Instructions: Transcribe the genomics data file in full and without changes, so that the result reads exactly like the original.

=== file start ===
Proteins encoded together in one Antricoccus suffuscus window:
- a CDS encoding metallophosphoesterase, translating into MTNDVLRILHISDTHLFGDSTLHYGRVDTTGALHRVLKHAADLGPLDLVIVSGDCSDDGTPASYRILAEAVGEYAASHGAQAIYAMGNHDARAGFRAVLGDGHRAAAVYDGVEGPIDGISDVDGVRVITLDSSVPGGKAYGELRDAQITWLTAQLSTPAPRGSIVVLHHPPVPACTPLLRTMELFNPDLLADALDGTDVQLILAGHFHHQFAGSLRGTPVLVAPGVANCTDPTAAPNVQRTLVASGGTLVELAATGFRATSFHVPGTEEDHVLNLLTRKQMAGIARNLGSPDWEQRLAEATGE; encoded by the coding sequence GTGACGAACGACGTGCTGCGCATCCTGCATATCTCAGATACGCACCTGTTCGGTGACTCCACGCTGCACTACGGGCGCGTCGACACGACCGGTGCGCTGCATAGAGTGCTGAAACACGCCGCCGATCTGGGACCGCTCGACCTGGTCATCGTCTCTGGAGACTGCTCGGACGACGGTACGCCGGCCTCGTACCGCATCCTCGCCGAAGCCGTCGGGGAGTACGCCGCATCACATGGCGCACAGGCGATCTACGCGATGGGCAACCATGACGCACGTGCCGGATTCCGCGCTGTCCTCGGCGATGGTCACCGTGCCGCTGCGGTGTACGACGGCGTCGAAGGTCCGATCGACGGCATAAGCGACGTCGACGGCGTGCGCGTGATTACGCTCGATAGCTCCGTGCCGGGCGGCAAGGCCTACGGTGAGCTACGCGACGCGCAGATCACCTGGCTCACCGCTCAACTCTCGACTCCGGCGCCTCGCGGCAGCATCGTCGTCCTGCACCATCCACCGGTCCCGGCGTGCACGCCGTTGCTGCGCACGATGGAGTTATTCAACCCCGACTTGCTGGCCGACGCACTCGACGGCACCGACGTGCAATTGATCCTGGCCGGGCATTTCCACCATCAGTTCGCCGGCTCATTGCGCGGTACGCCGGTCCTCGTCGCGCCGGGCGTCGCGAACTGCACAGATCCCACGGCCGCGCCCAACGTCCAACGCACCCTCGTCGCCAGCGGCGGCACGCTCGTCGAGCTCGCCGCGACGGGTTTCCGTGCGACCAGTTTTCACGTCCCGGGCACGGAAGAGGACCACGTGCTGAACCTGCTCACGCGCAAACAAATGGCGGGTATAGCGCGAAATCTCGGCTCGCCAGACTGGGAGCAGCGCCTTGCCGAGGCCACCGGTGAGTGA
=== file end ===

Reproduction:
Proteins encoded together in one Antricoccus suffuscus window:
- a CDS encoding metallophosphoesterase, translating into MTNDVLRILHISDTHLFGDSTLHYGRVDTTGALHRVLKHAADLGPLDLVIVSGDCSDDGTPASYRILAEAVGEYAASHGAQAIYAMGNHDARAGFRAVLGDGHRAAAVYDGVEGPIDGISDVDGVRVITLDSSVPGGKAYGELRDAQITWLTAQLSTPAPRGSIVVLHHPPVPACTPLLRTMELFNPDLLADALDGTDVQLILAGHFHHQFAGSLRGTPVLVAPGVANCTDPTAAPNVQRTLVASGGTLVELAATGFRATSFHVPGTEEDHVLNLLTRKQMAGIARNLGSPDWEQRLAEATGE; encoded by the coding sequence GTGACGAACGACGTGCTGCGCATCCTGCATATCTCAGATACGCACCTGTTCGGTGACTCCACGCTGCACTACGGGCGCGTCGACACGACCGGTGCGCTGCATAGAGTGCTGAAACACGCCGCCGATCTGGGACCGCTCGACCTGGTCATCGTCTCTGGAGACTGCTCGGACGACGGTACGCCGGCCTCGTACCGCATCCTCGCCGAAGCCGTCGGGGAGTACGCCGCATCACATGGCGCACAGGCGATCTACGCGATGGGCAACCATGACGCACGTGCCGGATTCCGCGCTGTCCTCGGCGATGGTCACCGTGCCGCTGCGGTGTACGACGGCGTCGAAGGTCCGATCGACGGCATAAGCGACGTCGACGGCGTGCGCGTGATTACGCTCGATAGCTCCGTGCCGGGCGGCAAGGCCTACGGTGAGCTACGCGACGCGCAGATCACCTGGCTCACCGCTCAACTCTCGACTCCGGCGCCTCGCGGCAGCATCGTCGTCCTGCACCATCCACCGGTCCCGGCGTGCACGCCGTTGCTGCGCACGATGGAGTTATTCAACCCCGACTTGCTGGCCGACGCACTCGACGGCACCGACGTGCAATTGATCCTGGCCGGGCATTTCCACCATCAGTTCGCCGGCTCATTGCGCGGTACGCCGGTCCTCGTCGCGCCGGGCGTCGCGAACTGCACAGATCCCACGGCCGCGCCCAACGTCCAACGCACCCTCGTCGCCAGCGGCGGCACGCTCGTCGAGCTCGCCGCGACGGGTTTCCGTGCGACCAGTTTTCACGTCCCGGGCACGGAAGAGGACCACGTGCTGAACCTGCTCACGCGCAAACAAATGGCGGGTATAGCGCGAAATCTCGGCTCGCCAGACTGGGAGCAGCGCCTTGCCGAGGCCACCGGTGAGTGA